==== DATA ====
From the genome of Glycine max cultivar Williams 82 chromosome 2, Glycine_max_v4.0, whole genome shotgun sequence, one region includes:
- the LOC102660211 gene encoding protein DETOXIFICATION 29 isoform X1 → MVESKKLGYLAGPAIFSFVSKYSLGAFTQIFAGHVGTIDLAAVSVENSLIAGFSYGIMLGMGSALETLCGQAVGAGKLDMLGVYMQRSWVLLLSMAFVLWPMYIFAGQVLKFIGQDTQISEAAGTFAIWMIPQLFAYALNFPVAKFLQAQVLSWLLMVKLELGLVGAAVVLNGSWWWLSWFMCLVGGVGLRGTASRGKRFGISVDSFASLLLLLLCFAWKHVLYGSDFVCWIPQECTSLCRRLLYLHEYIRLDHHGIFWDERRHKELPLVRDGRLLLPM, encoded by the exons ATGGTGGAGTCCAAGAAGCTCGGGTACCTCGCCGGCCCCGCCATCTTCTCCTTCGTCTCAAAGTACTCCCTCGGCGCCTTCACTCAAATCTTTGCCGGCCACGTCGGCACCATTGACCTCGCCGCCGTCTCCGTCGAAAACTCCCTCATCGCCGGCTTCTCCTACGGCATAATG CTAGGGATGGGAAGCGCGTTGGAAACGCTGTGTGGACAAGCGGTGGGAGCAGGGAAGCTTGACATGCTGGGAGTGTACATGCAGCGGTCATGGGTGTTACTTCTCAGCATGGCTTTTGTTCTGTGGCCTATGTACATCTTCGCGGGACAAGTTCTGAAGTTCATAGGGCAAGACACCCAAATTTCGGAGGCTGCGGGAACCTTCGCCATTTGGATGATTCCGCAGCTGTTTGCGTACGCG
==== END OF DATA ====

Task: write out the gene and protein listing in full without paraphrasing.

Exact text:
From the genome of Glycine max cultivar Williams 82 chromosome 2, Glycine_max_v4.0, whole genome shotgun sequence, one region includes:
- the LOC102660211 gene encoding protein DETOXIFICATION 29 isoform X1 → MVESKKLGYLAGPAIFSFVSKYSLGAFTQIFAGHVGTIDLAAVSVENSLIAGFSYGIMLGMGSALETLCGQAVGAGKLDMLGVYMQRSWVLLLSMAFVLWPMYIFAGQVLKFIGQDTQISEAAGTFAIWMIPQLFAYALNFPVAKFLQAQVLSWLLMVKLELGLVGAAVVLNGSWWWLSWFMCLVGGVGLRGTASRGKRFGISVDSFASLLLLLLCFAWKHVLYGSDFVCWIPQECTSLCRRLLYLHEYIRLDHHGIFWDERRHKELPLVRDGRLLLPM, encoded by the exons ATGGTGGAGTCCAAGAAGCTCGGGTACCTCGCCGGCCCCGCCATCTTCTCCTTCGTCTCAAAGTACTCCCTCGGCGCCTTCACTCAAATCTTTGCCGGCCACGTCGGCACCATTGACCTCGCCGCCGTCTCCGTCGAAAACTCCCTCATCGCCGGCTTCTCCTACGGCATAATG CTAGGGATGGGAAGCGCGTTGGAAACGCTGTGTGGACAAGCGGTGGGAGCAGGGAAGCTTGACATGCTGGGAGTGTACATGCAGCGGTCATGGGTGTTACTTCTCAGCATGGCTTTTGTTCTGTGGCCTATGTACATCTTCGCGGGACAAGTTCTGAAGTTCATAGGGCAAGACACCCAAATTTCGGAGGCTGCGGGAACCTTCGCCATTTGGATGATTCCGCAGCTGTTTGCGTACGCG